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ARMSTRONG BLOCK

10125 - 104 Street, Edmonton, Alberta, T5J, Canada

Formally Recognized: 2003/09/03

Armstrong Block Provincial Historic Resource (January 2000); Alberta Culture and Community Spirit, Historic Resources Management Branch, 2000
West elevation
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Other Name(s)

n/a

Links and documents

Construction Date(s)

1912/01/01

Listed on the Canadian Register: 2004/10/27

Statement of Significance

Description of Historic Place

The Armstrong Block consists of a four-storey mixed-use brick building in the Edwardian Commercial style, located in a mid-block location on one urban lot in the downtown neighbourhood that was the centre of Edmonton’s pre-World War One warehouse area. The designation applies to the exterior envelope of the building and the land.

Heritage Value

The 1912 Armstrong Block is significant as structural evidence of the rapid expansion of Edmonton prior to World War One and the early development of the warehouse district, an area of the downtown that accommodated the city’s industrial needs until 1913. By 1914, however, the Block housed an unusual combination of commercial and residential functions; the lower portions of the building were designed for the needs of wholesale businesses while the upper floors were subdivided into apartments and offices. By accommodating the growing demand for office and residential space, the Block reflected the changing urban landscape of the downtown core, and appears to be the only remaining building purpose-built for mixed uses in the downtown area.

The Armstrong Block is also significant because of its association with designer David Hardie (1882-1930), who designed a number of commercial and residential buildings in Edmonton. It is an excellent example of the Edwardian Commercial style in Alberta and an important element of the historic warehouse district of Edmonton, that contributes to the character of the historic streetscape.

Source: Alberta Culture and Community Spirit, Historic Resources Management Branch (File: Des 2106)

Character-Defining Elements

The Edwardian-era architecture of the building is expressed in character-defining elements such as:
- form, scale and massing;
- steel frame for all floors;
- red pressed-brick facade construction with projecting brick pilasters that are rusticated at the ground floor level;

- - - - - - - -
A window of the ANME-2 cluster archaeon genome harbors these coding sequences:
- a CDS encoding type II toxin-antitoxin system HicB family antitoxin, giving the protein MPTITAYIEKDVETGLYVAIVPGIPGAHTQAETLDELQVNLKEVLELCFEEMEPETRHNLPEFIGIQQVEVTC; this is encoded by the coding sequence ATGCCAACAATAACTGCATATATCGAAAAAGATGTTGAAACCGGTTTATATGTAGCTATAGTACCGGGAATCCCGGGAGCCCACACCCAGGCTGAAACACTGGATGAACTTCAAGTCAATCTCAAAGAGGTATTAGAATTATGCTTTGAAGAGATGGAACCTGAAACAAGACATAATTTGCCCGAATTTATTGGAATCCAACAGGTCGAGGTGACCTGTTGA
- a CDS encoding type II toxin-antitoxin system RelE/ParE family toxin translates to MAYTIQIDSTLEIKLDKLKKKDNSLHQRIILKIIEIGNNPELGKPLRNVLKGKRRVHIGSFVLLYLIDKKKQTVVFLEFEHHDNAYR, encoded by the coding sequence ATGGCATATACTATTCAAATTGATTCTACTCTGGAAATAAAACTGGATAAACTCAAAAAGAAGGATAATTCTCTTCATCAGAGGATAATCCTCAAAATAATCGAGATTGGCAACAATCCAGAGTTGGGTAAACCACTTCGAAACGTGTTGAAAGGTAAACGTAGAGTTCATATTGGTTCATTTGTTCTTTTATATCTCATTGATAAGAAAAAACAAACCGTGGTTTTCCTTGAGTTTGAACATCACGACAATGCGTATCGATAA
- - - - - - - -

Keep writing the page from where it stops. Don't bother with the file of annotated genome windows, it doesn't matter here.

- cast stone detailing, including horizontal stone bands, sills and lintels;
- central double-door entrance with elaborate arched cast stone lintel composition;
- fenestration, including three rows of wood double-hung windows at the second, third and fourth floor levels on all four facades;
- two, large, main floor wood-framed, glazed storefronts with prism glass transoms;
- upper and lower full-width pressed-metal cornices and pressed-metal garland pilaster capitals [sheet metal detailing cartouches];
- flag pole
- elevated front parapet with arched pediment and cast stone “A” insignia;
- painted sign on the upper east wall;
- protective roof structure above the lower level entrances on the rear elevation.

Recognition

Jurisdiction

Alberta

Recognition Authority

Province of Alberta

Recognition Statute

Historical Resources Act

Recognition Type

Provincial Historic Resource

Recognition Date

2003/09/03

Historical Information

Significant Date(s)

n/a

Theme - Category and Type

Developing Economies
Trade and Commerce

Function - Category and Type

Current

Commerce / Commercial Services
Office or Office Building

Historic

Commerce / Commercial Services
Warehouse
Residence
Multiple Dwelling

Architect / Designer

David Hardie

Builder

n/a

Additional Information

Location of Supporting Documentation

Alberta Culture and Community Spirit, Historic Resources Management Branch, Old St. Stephen's College, 8820 - 112 Street, Edmonton, AB T6G 2P8 (File: Des. 2106)

Cross-Reference to Collection

Fed/Prov/Terr Identifier

4665-0848

Status

Published

Related Places

n/a

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